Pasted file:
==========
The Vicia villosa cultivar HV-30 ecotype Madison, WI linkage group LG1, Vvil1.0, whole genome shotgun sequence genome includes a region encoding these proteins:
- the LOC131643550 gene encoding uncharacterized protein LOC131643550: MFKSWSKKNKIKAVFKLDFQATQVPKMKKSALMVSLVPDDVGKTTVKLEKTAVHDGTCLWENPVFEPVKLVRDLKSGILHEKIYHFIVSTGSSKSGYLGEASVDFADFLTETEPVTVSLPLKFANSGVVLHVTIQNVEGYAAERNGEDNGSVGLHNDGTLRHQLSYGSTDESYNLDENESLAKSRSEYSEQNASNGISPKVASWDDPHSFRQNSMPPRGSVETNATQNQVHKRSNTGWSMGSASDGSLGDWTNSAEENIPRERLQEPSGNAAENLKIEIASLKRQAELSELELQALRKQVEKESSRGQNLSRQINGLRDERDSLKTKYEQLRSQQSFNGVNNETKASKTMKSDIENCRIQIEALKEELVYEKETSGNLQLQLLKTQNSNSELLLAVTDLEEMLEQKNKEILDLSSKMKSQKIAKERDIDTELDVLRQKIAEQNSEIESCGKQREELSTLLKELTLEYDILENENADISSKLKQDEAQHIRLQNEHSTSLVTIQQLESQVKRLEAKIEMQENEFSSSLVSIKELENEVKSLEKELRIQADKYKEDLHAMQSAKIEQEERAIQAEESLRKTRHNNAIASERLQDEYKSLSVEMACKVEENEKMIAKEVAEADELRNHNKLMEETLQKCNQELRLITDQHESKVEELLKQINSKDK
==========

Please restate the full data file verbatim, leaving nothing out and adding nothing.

The Vicia villosa cultivar HV-30 ecotype Madison, WI linkage group LG1, Vvil1.0, whole genome shotgun sequence genome includes a region encoding these proteins:
- the LOC131643550 gene encoding uncharacterized protein LOC131643550: MFKSWSKKNKIKAVFKLDFQATQVPKMKKSALMVSLVPDDVGKTTVKLEKTAVHDGTCLWENPVFEPVKLVRDLKSGILHEKIYHFIVSTGSSKSGYLGEASVDFADFLTETEPVTVSLPLKFANSGVVLHVTIQNVEGYAAERNGEDNGSVGLHNDGTLRHQLSYGSTDESYNLDENESLAKSRSEYSEQNASNGISPKVASWDDPHSFRQNSMPPRGSVETNATQNQVHKRSNTGWSMGSASDGSLGDWTNSAEENIPRERLQEPSGNAAENLKIEIASLKRQAELSELELQALRKQVEKESSRGQNLSRQINGLRDERDSLKTKYEQLRSQQSFNGVNNETKASKTMKSDIENCRIQIEALKEELVYEKETSGNLQLQLLKTQNSNSELLLAVTDLEEMLEQKNKEILDLSSKMKSQKIAKERDIDTELDVLRQKIAEQNSEIESCGKQREELSTLLKELTLEYDILENENADISSKLKQDEAQHIRLQNEHSTSLVTIQQLESQVKRLEAKIEMQENEFSSSLVSIKELENEVKSLEKELRIQADKYKEDLHAMQSAKIEQEERAIQAEESLRKTRHNNAIASERLQDEYKSLSVEMACKVEENEKMIAKEVAEADELRNHNKLMEETLQKCNQELRLITDQHESKVEELLKQINSKDK